UNITED STATES ARMY VETERAN
I joined in 1977, having been convinced by my friend to join under the buddy system. She changed her mind, but I did not and entered basic training in Ft. Jackson, SC, with the second wave of women to go through a fully integrated (co-ed) Army. Following AIT, I was sent to Harvey Barracks in Kitzingen, Germany , approximately 60 miles from the Eastern Bloc border. As the staging area for the U.S. European Command’s (USAREUR) defenses, we were considered the front line of the Cold War.
Like so many other women veterans, my experiences were both good and bad. From day one at Ft. Jackson to the day I left Germany, the message was clear: there’s no place for women in this man’s Army. I was the only woman in my company in Germany for six months, and one of fewer than 1,000 on the entire base. Although I was a good soldier and liked being in the Army, I didn’t like the treatment and the constant sexual harassment, so when my three years were up I took my one year-old daughter and left Germany, landing in Fort Dix, NJ, on December 8, 1980.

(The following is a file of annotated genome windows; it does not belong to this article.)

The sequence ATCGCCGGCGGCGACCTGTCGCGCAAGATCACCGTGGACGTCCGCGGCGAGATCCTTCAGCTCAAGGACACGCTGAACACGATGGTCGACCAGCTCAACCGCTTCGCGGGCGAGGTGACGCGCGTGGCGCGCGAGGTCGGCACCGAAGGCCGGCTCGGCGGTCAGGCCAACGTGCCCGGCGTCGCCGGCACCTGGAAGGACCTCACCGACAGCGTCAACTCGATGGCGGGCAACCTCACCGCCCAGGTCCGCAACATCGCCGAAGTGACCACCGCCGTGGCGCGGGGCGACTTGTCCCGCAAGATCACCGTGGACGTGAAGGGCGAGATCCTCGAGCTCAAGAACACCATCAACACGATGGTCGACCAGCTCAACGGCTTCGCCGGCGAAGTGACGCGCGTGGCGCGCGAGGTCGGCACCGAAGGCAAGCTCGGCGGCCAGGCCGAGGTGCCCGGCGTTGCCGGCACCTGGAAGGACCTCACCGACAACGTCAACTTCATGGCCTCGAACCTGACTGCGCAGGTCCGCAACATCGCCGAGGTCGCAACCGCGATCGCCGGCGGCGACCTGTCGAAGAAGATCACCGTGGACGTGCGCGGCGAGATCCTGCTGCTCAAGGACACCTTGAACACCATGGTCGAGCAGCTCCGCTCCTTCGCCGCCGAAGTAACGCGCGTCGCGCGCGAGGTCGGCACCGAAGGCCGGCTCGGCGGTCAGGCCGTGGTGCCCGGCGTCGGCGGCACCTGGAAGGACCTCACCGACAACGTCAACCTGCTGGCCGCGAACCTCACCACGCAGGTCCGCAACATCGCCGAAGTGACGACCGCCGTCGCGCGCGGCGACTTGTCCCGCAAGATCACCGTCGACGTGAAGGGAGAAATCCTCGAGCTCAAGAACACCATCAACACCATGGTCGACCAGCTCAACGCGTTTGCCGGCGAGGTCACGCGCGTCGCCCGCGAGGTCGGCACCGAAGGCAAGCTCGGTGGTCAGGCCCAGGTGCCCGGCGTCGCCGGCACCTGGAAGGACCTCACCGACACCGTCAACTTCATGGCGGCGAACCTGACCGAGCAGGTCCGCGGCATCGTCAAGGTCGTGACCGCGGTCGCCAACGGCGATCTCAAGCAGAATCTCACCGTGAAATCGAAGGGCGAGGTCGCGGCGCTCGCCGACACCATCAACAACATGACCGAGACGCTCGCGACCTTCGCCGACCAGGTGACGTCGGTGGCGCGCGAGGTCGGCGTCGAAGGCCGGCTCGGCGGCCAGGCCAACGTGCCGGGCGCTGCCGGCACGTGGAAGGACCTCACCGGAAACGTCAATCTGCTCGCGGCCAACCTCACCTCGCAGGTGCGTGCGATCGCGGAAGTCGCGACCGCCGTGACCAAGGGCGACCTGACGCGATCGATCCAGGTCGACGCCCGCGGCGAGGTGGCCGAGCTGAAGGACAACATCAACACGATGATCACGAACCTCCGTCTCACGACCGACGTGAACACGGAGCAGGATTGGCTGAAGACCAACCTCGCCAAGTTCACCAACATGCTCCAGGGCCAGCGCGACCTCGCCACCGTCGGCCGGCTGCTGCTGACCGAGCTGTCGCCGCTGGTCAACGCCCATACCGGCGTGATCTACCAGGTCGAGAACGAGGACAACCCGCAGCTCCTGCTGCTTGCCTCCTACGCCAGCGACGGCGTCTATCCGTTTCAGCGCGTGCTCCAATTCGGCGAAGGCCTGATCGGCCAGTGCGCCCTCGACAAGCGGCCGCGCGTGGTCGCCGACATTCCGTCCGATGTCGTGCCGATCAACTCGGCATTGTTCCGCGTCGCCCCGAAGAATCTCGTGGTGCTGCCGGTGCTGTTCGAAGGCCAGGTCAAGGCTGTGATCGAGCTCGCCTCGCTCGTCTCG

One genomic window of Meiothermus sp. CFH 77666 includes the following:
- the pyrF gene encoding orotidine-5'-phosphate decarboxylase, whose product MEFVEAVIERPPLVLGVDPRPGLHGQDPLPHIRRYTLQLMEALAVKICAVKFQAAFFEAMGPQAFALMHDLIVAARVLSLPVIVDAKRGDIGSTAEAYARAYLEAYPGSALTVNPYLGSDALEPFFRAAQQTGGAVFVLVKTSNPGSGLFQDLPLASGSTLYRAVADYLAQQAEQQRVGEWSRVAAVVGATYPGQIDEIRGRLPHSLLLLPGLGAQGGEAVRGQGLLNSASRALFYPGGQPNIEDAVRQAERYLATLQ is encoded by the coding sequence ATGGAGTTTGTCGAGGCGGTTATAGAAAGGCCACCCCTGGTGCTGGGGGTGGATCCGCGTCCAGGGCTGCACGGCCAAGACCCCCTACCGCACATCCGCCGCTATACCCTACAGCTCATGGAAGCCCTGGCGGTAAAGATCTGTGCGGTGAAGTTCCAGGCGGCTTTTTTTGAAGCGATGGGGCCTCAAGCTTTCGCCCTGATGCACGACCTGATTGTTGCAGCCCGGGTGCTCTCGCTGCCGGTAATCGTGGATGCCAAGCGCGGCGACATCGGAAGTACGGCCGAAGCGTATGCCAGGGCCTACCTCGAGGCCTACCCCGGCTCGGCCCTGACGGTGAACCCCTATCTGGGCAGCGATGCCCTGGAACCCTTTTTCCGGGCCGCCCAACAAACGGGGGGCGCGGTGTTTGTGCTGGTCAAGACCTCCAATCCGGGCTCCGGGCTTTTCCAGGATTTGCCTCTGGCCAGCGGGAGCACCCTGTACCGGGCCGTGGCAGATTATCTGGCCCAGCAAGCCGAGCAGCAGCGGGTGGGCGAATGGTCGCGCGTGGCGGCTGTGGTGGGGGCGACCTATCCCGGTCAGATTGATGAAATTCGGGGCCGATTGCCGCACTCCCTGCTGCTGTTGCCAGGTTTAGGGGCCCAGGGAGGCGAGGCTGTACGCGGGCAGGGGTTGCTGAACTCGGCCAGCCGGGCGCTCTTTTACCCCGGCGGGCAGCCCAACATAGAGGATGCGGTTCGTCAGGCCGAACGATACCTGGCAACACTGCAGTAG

My experiences stayed with me for a long time, even though I didn’t think about them for over 30 years. While working on my Master’s in Social Work I was focusing on the inequities women veterans face in obtaining services and in claims, especially as they related to military sexual trauma. Half way through my first year of graduate school, I knew I wanted to focus on improving services for women veterans. It is my daily honor to fulfill that dream as the Oregon Women Veterans Coordinator.
Download a print-quality image (24 x 36) of this veteran’s portrait here.